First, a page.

What has Iodine got to do with your energy, physical and mental (IQ) development?

A recent study (published last year in The Lancet) demonstrated that even a mild deficiency of iodine before you conceive can lower a child’s reading ability (aged six) and their IQ. A more marked deficiency in pregnancy may lead to even more serious consequences for your child. As it has been estimated that almost half of all women of child bearing age are mildly deficient in this mineral, it is highly likely that a high proportion of school-age children deficient in iodine, which can result in significant health problems. 

If you feel tired or lacking in energy, this could be due to a lack of iodine in your diet. You may know that Iodine is important for thyroid functioning, but did you know it helps maintain healthy cells and an optimal metabolic rate, and thereby energy production? Therefore, a lack of iodine could sap you of energy and result in low mood and even result in weight gain.

The following issues could also be as a result of an iodine deficiency:

  • Pregnancy - Miscarriages and stillbirths.
  • Childhood and adolescence - Impoverished physical and mental development.
  • Adulthood - Fibrocystic breast disease as breast tissue requires large amounts of iodine, a lack of iodine can cause severe pain and the development of cysts and nodules.

Where is iodine found in the diet?

Iodine is found in a range of foods - the richest sources being fish and dairy products, such as milk, yoghurt, eggs and cheese. Seaweed is also concentrated source of iodine.

If you are thinking of starting a family and/or do not eat fish/shellfish or milk, I always recommend testing to ensure you have adequate stores. Conceiving with optimal stores is always best and you may not be able to correct a deficiency with diet alone.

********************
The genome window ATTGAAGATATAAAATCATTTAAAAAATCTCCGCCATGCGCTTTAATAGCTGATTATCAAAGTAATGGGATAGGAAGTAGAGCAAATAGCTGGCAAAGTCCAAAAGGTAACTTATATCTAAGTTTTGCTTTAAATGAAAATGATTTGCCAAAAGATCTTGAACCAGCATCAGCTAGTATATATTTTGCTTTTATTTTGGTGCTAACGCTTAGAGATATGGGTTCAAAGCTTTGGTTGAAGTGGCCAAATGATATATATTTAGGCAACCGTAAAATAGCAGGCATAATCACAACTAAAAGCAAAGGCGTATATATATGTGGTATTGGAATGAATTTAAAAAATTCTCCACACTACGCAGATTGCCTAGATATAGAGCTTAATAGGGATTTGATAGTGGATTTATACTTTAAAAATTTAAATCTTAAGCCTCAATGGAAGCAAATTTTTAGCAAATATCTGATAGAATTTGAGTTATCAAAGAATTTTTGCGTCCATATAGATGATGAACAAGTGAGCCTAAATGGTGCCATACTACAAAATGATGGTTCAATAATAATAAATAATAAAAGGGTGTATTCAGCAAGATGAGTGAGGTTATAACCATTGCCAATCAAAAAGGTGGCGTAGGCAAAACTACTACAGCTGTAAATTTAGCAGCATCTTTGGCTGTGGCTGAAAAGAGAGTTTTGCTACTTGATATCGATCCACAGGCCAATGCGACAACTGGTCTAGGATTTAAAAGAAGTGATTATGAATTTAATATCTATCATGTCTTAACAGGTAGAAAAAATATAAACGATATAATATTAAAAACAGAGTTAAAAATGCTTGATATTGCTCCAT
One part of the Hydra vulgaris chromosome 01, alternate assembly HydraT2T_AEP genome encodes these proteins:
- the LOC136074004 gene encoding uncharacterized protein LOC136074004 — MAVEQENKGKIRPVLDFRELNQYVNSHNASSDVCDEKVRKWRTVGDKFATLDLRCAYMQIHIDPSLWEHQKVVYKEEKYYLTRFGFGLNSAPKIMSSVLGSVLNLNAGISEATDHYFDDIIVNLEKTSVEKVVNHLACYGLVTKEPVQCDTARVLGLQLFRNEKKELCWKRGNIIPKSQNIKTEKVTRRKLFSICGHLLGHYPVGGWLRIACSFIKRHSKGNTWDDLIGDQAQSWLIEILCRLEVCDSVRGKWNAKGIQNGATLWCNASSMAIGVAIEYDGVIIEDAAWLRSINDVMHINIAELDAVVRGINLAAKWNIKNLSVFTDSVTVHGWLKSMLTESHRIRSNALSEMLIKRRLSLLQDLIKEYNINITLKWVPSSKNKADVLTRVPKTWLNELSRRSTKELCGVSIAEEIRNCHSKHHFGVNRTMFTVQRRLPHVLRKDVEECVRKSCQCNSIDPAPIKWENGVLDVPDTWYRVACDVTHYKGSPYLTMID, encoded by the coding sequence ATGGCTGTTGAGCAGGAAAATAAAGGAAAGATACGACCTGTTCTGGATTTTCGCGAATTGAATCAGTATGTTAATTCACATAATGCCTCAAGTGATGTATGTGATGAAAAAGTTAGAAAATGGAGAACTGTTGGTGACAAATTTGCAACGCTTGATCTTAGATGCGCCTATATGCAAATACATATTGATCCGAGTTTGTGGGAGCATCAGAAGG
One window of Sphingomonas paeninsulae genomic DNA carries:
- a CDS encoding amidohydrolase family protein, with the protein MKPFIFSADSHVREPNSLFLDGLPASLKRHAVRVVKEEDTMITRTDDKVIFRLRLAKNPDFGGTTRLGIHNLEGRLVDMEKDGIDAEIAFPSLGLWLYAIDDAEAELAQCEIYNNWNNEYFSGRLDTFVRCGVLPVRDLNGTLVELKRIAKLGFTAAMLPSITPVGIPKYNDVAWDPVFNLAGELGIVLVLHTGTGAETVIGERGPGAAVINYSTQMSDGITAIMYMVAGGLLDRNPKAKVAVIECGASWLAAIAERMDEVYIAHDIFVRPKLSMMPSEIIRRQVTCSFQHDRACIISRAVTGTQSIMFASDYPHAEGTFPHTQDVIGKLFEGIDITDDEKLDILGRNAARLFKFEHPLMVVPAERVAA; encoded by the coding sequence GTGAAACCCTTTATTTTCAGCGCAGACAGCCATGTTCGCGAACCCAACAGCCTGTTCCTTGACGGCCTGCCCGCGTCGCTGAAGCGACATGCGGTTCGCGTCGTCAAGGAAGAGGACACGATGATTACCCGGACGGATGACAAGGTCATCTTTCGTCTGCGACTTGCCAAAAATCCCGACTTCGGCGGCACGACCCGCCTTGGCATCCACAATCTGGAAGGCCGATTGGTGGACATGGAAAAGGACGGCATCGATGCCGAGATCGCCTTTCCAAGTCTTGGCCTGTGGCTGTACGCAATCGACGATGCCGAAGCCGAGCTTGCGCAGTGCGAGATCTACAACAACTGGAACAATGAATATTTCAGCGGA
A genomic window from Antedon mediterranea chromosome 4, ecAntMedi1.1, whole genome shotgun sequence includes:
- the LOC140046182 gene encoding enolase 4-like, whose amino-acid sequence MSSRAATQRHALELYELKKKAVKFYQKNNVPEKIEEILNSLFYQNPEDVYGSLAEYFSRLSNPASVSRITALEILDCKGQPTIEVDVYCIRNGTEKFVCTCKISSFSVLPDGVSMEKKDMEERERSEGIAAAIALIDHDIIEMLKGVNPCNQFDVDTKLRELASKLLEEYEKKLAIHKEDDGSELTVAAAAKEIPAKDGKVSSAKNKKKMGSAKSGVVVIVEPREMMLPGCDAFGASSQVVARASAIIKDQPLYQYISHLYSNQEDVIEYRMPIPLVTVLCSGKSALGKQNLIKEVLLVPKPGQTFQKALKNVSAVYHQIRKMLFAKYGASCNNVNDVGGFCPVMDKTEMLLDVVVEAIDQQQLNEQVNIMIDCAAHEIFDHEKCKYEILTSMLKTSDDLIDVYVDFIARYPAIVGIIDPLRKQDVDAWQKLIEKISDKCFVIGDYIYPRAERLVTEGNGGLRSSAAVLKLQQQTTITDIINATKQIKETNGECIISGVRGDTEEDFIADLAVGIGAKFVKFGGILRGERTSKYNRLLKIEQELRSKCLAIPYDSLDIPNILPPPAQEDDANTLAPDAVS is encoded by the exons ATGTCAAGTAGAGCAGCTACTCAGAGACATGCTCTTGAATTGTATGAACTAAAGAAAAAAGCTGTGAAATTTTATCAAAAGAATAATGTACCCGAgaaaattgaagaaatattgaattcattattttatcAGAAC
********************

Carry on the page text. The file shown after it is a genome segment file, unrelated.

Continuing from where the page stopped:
In addition, during pregnancy you will need an increased amount of iodine to ensure your body can make sufficient thyroid hormones to transfer to your baby. This will ensure its brain develops correctly. Breastfeeding mums also need a higher amount of iodine, so their breast milk has enough iodine for their baby. This is because the brain is still developing at that early stage.

Testing may also be worthwhile if you or any of your family members suffer any of the above problems. The test is a simple urine sample, which can be sent to a laboratory (such as www.biolab.co.uk), if you are unable to visit it in person.  Ideally, consult a nutritional therapist or integrated medical doctor to see advice.

The views expressed in this article are those of the author. All articles published on Nutritionist Resource are reviewed by our editorial team.

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London SW15 & W1H
Written by Melody Mackeown, mBANT, CNHC, BSEM | Nutritional Therapist and Health Coach
London SW15 & W1H

Melody has a Masters Degree in Personalised Nutrition and specialises in helping you with problems conceiving, gut problems, autoimmune disorders, weight loss and more.

Melody treats the whole person, not just the disconnected symptoms and as a result, clients typically see significant positive improvements to their health within just 3-6 months.

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